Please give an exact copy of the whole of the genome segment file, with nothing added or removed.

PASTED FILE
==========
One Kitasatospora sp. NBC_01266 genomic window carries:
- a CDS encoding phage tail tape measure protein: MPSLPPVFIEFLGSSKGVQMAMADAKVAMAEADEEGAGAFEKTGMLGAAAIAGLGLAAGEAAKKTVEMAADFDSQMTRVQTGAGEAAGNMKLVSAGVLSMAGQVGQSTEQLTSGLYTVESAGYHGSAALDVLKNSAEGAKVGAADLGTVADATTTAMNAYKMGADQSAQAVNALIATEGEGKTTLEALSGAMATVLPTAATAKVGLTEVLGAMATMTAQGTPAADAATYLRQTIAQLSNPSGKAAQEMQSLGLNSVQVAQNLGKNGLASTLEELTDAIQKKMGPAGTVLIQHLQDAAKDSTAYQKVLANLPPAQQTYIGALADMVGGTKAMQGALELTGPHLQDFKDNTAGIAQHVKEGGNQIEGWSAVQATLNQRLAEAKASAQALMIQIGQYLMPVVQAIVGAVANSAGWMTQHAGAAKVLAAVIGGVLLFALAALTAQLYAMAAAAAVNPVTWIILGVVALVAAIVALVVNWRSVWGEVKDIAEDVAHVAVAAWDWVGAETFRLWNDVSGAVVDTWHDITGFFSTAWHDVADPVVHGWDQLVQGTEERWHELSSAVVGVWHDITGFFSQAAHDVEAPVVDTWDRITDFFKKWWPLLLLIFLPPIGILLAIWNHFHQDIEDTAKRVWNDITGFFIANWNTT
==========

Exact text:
One Kitasatospora sp. NBC_01266 genomic window carries:
- a CDS encoding phage tail tape measure protein: MPSLPPVFIEFLGSSKGVQMAMADAKVAMAEADEEGAGAFEKTGMLGAAAIAGLGLAAGEAAKKTVEMAADFDSQMTRVQTGAGEAAGNMKLVSAGVLSMAGQVGQSTEQLTSGLYTVESAGYHGSAALDVLKNSAEGAKVGAADLGTVADATTTAMNAYKMGADQSAQAVNALIATEGEGKTTLEALSGAMATVLPTAATAKVGLTEVLGAMATMTAQGTPAADAATYLRQTIAQLSNPSGKAAQEMQSLGLNSVQVAQNLGKNGLASTLEELTDAIQKKMGPAGTVLIQHLQDAAKDSTAYQKVLANLPPAQQTYIGALADMVGGTKAMQGALELTGPHLQDFKDNTAGIAQHVKEGGNQIEGWSAVQATLNQRLAEAKASAQALMIQIGQYLMPVVQAIVGAVANSAGWMTQHAGAAKVLAAVIGGVLLFALAALTAQLYAMAAAAAVNPVTWIILGVVALVAAIVALVVNWRSVWGEVKDIAEDVAHVAVAAWDWVGAETFRLWNDVSGAVVDTWHDITGFFSTAWHDVADPVVHGWDQLVQGTEERWHELSSAVVGVWHDITGFFSQAAHDVEAPVVDTWDRITDFFKKWWPLLLLIFLPPIGILLAIWNHFHQDIEDTAKRVWNDITGFFIANWNTT